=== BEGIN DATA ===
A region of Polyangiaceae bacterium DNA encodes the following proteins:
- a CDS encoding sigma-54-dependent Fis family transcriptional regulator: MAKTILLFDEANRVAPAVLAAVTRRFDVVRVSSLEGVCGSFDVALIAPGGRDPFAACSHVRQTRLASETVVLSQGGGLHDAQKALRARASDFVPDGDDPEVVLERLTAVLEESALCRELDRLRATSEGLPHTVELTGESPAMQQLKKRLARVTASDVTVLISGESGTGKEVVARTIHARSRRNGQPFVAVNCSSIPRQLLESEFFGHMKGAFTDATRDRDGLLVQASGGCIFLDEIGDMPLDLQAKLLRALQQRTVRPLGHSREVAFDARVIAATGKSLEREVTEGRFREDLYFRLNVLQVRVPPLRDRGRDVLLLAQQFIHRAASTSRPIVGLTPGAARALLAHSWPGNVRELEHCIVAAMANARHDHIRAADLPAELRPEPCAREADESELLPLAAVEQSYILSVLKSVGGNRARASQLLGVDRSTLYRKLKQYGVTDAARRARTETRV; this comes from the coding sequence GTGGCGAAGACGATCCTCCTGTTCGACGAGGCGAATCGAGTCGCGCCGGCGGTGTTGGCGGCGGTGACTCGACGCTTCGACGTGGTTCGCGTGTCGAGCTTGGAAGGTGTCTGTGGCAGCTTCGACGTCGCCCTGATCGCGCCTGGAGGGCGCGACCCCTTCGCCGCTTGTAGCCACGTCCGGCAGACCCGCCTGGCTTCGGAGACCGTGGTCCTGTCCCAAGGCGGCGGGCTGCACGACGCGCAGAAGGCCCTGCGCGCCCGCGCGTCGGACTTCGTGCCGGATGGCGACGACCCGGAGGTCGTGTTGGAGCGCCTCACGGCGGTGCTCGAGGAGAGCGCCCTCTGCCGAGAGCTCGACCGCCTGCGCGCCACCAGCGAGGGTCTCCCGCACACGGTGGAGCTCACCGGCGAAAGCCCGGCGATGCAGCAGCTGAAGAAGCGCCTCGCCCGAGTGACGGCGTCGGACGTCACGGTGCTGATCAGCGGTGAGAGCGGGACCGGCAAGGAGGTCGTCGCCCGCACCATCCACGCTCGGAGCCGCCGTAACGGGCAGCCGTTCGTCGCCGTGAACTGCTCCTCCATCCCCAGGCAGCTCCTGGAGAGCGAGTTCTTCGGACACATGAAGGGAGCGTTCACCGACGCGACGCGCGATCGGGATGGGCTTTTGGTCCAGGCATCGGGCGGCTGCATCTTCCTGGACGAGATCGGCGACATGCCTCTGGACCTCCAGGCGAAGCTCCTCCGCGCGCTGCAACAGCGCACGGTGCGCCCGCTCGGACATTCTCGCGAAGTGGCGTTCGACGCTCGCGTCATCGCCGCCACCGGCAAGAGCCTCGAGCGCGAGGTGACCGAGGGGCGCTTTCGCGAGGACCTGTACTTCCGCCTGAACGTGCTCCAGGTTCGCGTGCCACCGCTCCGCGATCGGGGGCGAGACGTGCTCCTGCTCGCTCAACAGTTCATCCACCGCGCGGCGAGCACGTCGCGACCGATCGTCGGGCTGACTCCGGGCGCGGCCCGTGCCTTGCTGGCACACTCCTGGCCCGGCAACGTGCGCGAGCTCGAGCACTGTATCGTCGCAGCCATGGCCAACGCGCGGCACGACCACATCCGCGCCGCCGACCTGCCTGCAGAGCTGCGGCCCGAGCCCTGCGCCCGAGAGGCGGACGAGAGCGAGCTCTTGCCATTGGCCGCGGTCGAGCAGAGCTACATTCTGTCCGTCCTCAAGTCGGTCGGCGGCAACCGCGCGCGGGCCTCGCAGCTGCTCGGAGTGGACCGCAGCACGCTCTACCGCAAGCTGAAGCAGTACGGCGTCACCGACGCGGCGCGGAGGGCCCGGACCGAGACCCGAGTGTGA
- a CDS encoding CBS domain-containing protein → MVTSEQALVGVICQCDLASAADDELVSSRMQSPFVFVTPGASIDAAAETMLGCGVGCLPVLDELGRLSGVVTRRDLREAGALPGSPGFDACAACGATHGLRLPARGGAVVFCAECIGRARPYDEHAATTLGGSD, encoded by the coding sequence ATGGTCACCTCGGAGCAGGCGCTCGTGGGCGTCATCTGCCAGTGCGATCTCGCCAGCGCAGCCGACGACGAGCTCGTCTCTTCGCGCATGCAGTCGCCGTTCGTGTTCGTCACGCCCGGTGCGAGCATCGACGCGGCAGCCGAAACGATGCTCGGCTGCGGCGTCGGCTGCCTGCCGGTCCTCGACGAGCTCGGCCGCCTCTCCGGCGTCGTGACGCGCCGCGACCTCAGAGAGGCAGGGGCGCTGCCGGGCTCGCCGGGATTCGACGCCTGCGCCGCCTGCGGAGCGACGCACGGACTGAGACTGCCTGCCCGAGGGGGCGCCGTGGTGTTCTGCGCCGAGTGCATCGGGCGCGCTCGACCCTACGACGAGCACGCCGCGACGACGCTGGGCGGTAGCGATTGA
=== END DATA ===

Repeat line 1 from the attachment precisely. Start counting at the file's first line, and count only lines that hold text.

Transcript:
A region of Polyangiaceae bacterium DNA encodes the following proteins: